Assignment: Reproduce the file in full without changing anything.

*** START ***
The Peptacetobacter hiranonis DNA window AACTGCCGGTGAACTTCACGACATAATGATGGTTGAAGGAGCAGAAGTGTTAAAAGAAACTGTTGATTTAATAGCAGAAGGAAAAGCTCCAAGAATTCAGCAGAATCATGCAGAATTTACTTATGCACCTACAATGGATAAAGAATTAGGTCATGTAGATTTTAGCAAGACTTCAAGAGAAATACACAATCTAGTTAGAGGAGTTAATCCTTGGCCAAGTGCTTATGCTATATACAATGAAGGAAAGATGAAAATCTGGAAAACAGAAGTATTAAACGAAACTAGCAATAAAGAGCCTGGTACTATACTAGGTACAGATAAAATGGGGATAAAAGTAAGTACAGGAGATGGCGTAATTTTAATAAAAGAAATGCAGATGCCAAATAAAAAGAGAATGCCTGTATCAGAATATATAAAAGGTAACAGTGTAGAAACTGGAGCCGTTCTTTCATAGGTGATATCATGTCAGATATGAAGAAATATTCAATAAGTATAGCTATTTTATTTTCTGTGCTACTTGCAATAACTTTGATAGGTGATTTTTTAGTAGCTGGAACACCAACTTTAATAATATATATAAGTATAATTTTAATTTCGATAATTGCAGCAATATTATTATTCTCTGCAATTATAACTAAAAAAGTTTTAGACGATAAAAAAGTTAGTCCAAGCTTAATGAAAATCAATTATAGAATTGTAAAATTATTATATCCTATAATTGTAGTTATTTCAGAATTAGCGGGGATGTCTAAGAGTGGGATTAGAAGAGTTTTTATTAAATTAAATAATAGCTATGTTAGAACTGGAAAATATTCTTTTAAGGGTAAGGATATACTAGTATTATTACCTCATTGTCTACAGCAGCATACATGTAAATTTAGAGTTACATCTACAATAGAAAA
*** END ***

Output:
The Peptacetobacter hiranonis DNA window AACTGCCGGTGAACTTCACGACATAATGATGGTTGAAGGAGCAGAAGTGTTAAAAGAAACTGTTGATTTAATAGCAGAAGGAAAAGCTCCAAGAATTCAGCAGAATCATGCAGAATTTACTTATGCACCTACAATGGATAAAGAATTAGGTCATGTAGATTTTAGCAAGACTTCAAGAGAAATACACAATCTAGTTAGAGGAGTTAATCCTTGGCCAAGTGCTTATGCTATATACAATGAAGGAAAGATGAAAATCTGGAAAACAGAAGTATTAAACGAAACTAGCAATAAAGAGCCTGGTACTATACTAGGTACAGATAAAATGGGGATAAAAGTAAGTACAGGAGATGGCGTAATTTTAATAAAAGAAATGCAGATGCCAAATAAAAAGAGAATGCCTGTATCAGAATATATAAAAGGTAACAGTGTAGAAACTGGAGCCGTTCTTTCATAGGTGATATCATGTCAGATATGAAGAAATATTCAATAAGTATAGCTATTTTATTTTCTGTGCTACTTGCAATAACTTTGATAGGTGATTTTTTAGTAGCTGGAACACCAACTTTAATAATATATATAAGTATAATTTTAATTTCGATAATTGCAGCAATATTATTATTCTCTGCAATTATAACTAAAAAAGTTTTAGACGATAAAAAAGTTAGTCCAAGCTTAATGAAAATCAATTATAGAATTGTAAAATTATTATATCCTATAATTGTAGTTATTTCAGAATTAGCGGGGATGTCTAAGAGTGGGATTAGAAGAGTTTTTATTAAATTAAATAATAGCTATGTTAGAACTGGAAAATATTCTTTTAAGGGTAAGGATATACTAGTATTATTACCTCATTGTCTACAGCAGCATACATGTAAATTTAGAGTTACATCTACAATAGAAAA